Master Your Profile To Control Your Admissions Destiny!


admission-process-professional-profile-usp-gmat-one-year-mba-preparation-interview-selection-prepare-own-profile-sheetMy first blog this year aspires to shed some light on the admissions process with special emphasis on the creation, consolidation and projection of an individual’s professional profile.

I am a Manufacturing professional with 7 years of experience in strategy and product realization in the automotive (Toyota) and aerospace sectors (Cyient).

Additionally, I hold a Master’s in Manufacturing Engineering (Univ. of Michigan, Ann Arbor). My One Year MBA journey started last August with the realization that this format of management education would be a good addition to my learning endeavors and do wonders for the resume as well.

Two months and countless GMAT mock tests later, I managed a 710 score. I applied to 4 good schools (IIM-A, B and C and ISB) and got admit cards from three and a reject after interview from ISB.

I chose IIM-A after a visit to the institute early this month for a KT and farewell session with the current batch.

Upon careful consideration of what went right and not all that right in my admissions package, it is my strong belief that my USP lay in the way that I projected my profile. To further validate my belief, the schools in which my applications were successful were exactly the ones in which I was able to “present myself my way”.

Let me elaborate on why I feel the presentation of one’s profile plays a clinching role in MBA applications.

Most B-Schools have an application to interview ratio of 3:1 and a similar interview to admit ratio, which makes me feel that the first process is an elimination round whereas the second process is selection.

Thus, the focus in the first round is whether you are good enough. In the second round, it is whether you are better than another, or many others. Thus, you (and your profile) must stand out from the rest.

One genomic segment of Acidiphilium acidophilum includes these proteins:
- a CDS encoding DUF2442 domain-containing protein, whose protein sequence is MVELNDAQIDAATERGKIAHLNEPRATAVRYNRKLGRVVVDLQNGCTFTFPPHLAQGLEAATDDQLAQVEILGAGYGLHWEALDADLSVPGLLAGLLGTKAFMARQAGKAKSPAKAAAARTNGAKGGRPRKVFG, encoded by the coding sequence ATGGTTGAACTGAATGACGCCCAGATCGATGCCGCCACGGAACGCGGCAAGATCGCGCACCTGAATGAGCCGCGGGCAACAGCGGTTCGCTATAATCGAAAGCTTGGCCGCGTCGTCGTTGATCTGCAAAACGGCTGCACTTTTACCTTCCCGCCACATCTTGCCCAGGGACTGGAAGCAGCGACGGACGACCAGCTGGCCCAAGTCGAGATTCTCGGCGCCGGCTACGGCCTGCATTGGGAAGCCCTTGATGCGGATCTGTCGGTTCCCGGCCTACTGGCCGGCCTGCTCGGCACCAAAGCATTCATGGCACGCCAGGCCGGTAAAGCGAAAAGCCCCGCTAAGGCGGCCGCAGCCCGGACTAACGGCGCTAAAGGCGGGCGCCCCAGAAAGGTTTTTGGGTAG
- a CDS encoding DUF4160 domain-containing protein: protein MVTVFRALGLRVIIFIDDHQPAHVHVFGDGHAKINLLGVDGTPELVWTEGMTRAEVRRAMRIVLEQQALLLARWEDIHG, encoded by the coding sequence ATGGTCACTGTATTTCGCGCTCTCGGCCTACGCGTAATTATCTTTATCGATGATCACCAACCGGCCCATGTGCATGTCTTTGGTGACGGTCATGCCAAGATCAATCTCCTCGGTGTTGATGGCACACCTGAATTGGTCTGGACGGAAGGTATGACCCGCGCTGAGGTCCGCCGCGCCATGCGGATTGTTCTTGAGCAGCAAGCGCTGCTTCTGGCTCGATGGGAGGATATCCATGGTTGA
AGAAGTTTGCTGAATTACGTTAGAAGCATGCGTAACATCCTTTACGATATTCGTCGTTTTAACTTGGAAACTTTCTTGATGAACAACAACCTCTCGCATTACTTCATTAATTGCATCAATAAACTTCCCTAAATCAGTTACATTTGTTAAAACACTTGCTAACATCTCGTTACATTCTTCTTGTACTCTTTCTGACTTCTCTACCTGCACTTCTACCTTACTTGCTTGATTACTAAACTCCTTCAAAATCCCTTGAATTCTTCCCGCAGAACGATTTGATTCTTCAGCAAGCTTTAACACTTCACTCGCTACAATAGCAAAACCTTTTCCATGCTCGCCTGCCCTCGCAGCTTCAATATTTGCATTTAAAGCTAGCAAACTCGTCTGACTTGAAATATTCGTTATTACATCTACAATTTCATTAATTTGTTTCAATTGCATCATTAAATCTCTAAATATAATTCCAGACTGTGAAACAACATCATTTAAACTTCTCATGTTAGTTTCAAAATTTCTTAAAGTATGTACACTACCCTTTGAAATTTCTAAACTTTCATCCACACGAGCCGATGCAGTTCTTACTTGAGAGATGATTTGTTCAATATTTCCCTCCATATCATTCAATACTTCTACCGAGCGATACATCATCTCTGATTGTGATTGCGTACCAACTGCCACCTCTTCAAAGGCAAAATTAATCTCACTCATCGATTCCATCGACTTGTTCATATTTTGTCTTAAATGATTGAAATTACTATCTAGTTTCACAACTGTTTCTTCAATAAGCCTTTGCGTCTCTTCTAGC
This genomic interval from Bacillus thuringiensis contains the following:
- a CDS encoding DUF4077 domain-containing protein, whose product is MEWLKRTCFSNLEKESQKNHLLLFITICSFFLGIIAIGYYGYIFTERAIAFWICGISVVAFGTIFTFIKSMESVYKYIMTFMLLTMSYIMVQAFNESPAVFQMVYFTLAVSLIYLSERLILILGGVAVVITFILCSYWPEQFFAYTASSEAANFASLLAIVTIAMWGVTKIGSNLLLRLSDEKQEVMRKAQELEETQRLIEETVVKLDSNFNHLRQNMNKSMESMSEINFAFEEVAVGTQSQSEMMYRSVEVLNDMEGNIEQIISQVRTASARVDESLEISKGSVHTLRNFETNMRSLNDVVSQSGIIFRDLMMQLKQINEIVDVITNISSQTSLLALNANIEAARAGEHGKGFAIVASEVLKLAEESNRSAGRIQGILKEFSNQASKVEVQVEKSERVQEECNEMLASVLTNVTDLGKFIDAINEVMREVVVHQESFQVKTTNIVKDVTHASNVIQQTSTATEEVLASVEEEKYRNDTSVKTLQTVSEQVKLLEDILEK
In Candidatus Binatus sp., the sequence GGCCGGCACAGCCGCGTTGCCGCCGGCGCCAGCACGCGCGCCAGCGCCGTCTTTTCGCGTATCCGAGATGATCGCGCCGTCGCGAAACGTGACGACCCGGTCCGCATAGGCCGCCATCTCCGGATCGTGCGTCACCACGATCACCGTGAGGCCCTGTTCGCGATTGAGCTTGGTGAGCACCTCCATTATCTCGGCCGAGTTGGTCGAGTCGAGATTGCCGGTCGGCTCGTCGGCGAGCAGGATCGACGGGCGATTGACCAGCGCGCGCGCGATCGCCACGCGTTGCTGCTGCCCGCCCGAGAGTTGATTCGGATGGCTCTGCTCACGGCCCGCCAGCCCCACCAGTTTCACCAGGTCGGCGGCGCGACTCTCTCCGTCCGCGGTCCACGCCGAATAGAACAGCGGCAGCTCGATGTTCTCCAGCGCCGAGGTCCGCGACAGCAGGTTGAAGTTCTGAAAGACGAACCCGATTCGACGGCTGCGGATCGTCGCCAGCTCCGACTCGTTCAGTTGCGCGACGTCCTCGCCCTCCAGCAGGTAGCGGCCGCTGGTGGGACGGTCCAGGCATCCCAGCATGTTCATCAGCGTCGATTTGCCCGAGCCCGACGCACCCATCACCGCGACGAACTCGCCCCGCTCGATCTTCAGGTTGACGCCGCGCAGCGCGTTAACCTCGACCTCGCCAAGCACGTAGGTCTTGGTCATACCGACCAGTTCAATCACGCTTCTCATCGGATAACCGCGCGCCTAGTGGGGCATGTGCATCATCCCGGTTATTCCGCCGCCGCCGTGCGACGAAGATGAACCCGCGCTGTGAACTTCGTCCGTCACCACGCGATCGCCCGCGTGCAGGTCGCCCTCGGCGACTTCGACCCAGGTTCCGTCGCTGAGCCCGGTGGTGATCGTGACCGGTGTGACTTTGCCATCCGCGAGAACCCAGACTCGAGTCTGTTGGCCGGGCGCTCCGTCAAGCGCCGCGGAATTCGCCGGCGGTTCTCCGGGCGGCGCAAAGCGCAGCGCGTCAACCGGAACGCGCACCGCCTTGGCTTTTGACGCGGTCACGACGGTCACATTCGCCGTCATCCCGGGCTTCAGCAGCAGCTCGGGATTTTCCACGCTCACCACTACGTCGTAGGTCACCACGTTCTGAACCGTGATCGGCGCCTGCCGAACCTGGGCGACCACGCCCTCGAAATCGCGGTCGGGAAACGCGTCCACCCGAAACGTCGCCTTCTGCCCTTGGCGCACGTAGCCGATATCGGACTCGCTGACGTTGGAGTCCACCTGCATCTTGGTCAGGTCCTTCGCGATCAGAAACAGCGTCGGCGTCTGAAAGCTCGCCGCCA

However, to be brutally honest, most of us have regular profiles with rare nuggets of extra-ordinariness. If you are in the majority (Indian IT Male), the reckoning gets tougher. Hence, it is important that you project these nuggets as strongly and as visually coherent as is possible.

That too, in a time bound environment where you have to make the best utilization of the interview question “Tell me about yourself”.

Below is my approach to this situation. Those of you who have an operations background may recognize this as being in the ‘A3 format’, made famous by the first organization I worked for, Toyota.

Aniruddha's Interview Sheet

Please Click on Image to Enlarge

I found the art of making A3 reports fascinating, and have been using this in varied situations like preparing for interviews, appraisal discussions and so on. Trust me, this process is yet to fail.

Preparing this sheet for the first time took up a lot of space in the head and a lot of time. However, once a basic format is done and you are comfortable, it is easy to keep updating and using this sheet in different places.

A distinct advantage of preparing a written document is that it helps you to form clear, distilled ideas from the vague thoughts you might have about many aspects of your profile.

In this, I see a parallel with the whole process of business case/plan creation. A clear benefit I had from this approach was that I used close to half an hour to go through this sheet and hence was able to completely control the course of my interviews at the three IIMs! (On a lighter note, my problem with the ISB interview was that they never asked me to “Tell me about yourself” and I did not get a chance to open up this sheet ☹).

ALSO READ: IT Companies, Time For A Taste Of Your Own Medicine!

Some guidelines to help you prepare your own profile sheet:

  • The best tool to prepare such a sheet would be MS Excel. In my opinion, Excel is one of the most versatile business applications ever!
  • Before you write a single word, have all the page, font and structure formatting ready. This will help in allocating space to different sections of your profile based on your priorities. Of course, the sheet best works when using A3, landscape orientation.
  • Use pictorial representation as much as possible. Minimize the use of words. Most people have high retention power for pictures and very less for words.
  • Highlight special achievements like there is no tomorrow. Your profile should literally stand out!
  • Use a structured way of storytelling. It helps in organizing thoughts. One such structure could be 5W and 1H: Why, What, Who, Where, When & How.
  • Write your own profile yourself. It will be an amazing learning experience and don’t let go off that chance for yourself!

Aniruddha Srinath, who is in the PGPX (2016-17) batch at IIM Ahmedabad, has more than 7 years experience in Manufacturing Strategy and Operations. He has a Master’s Degree in Manufacturing Engineering from the University of Michigan, Ann Arbor, USA.


  1. Vijay Agrawal on

    Hi Aniruddha,

    Impressive !! I am copying your format & ideas to prepare my own profile ;). Appreciate if you may write a blog on your GMAT preparation. 2 months prep for a 710 score while working is quite a feat.

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